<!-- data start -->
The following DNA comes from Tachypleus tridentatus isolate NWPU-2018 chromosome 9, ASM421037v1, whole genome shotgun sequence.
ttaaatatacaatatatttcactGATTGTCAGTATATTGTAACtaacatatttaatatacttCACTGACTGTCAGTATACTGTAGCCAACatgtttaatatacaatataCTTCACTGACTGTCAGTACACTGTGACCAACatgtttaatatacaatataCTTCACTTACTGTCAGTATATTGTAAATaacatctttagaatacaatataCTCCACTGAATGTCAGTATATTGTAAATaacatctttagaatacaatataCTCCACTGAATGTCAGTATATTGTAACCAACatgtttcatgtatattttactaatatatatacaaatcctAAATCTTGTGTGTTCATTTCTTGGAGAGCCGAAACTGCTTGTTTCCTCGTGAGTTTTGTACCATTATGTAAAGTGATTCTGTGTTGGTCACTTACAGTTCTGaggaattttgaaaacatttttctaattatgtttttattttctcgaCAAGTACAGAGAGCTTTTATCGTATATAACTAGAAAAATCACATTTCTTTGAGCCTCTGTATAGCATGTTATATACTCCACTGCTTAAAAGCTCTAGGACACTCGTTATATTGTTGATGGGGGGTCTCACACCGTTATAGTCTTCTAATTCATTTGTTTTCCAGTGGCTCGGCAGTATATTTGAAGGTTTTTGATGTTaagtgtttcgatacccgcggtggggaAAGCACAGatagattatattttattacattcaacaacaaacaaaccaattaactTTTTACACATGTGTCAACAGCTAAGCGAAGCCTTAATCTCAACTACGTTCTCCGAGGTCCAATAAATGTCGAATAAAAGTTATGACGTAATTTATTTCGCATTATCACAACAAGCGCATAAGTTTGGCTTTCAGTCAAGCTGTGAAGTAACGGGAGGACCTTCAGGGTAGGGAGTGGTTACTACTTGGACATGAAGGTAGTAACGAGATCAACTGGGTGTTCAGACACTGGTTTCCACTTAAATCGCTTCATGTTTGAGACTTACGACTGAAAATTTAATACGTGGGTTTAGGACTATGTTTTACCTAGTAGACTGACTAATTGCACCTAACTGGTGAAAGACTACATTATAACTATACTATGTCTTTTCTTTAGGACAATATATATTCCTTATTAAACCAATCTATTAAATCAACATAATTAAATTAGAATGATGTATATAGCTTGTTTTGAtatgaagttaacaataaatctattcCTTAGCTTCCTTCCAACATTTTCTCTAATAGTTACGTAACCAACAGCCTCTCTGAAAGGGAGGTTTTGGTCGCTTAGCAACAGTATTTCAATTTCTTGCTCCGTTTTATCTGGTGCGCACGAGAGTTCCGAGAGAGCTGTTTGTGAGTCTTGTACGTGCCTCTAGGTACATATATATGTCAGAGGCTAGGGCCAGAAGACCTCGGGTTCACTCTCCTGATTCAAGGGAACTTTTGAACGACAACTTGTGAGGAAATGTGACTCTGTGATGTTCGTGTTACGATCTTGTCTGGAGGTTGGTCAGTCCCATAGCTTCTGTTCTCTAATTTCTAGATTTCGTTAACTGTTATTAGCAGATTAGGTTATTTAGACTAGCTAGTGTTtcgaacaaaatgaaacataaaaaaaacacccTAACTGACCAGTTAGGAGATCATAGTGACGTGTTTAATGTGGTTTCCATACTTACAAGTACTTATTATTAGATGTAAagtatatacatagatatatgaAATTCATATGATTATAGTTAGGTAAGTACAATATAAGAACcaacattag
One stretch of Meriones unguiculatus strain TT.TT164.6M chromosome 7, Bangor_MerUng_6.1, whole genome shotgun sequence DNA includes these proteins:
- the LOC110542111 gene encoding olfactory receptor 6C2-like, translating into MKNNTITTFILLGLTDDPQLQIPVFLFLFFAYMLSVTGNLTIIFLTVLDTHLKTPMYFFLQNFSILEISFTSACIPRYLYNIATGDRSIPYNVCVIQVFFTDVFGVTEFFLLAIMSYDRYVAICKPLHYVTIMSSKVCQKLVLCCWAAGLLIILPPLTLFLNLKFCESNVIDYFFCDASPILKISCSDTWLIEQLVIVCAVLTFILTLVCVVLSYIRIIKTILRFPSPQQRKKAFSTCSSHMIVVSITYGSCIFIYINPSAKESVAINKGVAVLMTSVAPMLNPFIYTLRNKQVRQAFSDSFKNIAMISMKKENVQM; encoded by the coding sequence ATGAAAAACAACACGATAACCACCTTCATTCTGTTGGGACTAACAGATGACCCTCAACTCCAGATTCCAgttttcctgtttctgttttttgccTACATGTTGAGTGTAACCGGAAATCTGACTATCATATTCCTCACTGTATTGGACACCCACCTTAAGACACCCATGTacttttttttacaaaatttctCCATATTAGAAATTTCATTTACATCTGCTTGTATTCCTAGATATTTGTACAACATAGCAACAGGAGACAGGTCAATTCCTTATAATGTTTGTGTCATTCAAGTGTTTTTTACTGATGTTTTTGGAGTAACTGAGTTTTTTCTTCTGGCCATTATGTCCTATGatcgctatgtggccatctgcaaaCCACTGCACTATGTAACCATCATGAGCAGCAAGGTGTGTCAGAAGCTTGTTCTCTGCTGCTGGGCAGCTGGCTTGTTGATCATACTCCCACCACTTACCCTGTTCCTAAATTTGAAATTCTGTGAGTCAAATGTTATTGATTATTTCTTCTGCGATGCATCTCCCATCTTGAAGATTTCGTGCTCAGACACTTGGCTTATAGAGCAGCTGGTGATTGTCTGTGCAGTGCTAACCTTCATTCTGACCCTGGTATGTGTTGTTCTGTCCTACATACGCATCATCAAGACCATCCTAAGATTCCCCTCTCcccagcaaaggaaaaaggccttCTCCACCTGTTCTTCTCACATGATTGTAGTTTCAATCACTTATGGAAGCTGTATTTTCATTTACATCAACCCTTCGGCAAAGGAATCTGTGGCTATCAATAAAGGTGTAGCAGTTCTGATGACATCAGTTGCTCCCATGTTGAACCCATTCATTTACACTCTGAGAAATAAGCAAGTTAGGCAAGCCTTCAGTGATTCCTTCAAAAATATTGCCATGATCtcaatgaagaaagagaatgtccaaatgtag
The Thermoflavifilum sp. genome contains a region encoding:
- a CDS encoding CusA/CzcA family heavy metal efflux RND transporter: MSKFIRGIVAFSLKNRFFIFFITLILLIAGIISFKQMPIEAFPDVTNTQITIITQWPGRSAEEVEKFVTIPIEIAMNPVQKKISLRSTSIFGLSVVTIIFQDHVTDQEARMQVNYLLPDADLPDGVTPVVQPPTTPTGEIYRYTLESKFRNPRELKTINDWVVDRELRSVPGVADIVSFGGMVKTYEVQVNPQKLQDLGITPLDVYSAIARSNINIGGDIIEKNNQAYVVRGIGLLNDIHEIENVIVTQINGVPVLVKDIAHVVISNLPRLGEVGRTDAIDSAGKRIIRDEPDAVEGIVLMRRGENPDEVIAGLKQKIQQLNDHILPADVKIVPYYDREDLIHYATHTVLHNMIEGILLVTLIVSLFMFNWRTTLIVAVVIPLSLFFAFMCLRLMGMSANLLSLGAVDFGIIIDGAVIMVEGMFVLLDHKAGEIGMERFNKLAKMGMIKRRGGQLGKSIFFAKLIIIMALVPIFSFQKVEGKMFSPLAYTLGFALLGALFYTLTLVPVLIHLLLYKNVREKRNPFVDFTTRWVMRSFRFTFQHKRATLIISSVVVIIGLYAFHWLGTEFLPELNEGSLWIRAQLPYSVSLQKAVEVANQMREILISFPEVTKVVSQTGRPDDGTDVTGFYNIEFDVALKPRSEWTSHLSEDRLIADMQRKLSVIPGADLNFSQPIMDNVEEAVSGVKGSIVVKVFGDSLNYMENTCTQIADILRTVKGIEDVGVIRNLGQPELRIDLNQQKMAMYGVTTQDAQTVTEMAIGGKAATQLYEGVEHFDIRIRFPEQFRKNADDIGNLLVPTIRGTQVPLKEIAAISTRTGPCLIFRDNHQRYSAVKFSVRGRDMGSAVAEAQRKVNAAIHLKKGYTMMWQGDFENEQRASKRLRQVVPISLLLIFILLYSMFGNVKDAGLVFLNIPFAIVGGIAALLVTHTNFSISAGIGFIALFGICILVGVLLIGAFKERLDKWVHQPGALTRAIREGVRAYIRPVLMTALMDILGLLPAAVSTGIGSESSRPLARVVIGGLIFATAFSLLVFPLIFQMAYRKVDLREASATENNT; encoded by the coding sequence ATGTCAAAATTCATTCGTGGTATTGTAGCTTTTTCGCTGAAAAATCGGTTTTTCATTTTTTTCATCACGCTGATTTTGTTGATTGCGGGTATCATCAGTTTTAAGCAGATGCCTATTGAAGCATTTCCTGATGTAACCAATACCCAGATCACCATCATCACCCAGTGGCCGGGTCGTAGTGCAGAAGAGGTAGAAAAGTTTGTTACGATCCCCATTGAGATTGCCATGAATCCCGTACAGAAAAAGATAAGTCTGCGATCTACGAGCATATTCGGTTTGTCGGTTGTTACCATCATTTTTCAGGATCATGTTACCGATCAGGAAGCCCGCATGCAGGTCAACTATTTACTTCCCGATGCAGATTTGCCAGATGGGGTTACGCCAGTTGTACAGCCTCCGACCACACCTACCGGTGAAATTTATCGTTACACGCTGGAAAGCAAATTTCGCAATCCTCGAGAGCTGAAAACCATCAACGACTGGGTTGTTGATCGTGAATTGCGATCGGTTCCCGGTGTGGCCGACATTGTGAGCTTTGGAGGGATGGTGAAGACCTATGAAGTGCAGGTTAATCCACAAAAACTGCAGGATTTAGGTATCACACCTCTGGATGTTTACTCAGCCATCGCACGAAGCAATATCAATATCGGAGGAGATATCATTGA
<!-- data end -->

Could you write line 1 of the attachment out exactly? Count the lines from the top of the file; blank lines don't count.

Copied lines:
The following DNA comes from Tachypleus tridentatus isolate NWPU-2018 chromosome 9, ASM421037v1, whole genome shotgun sequence.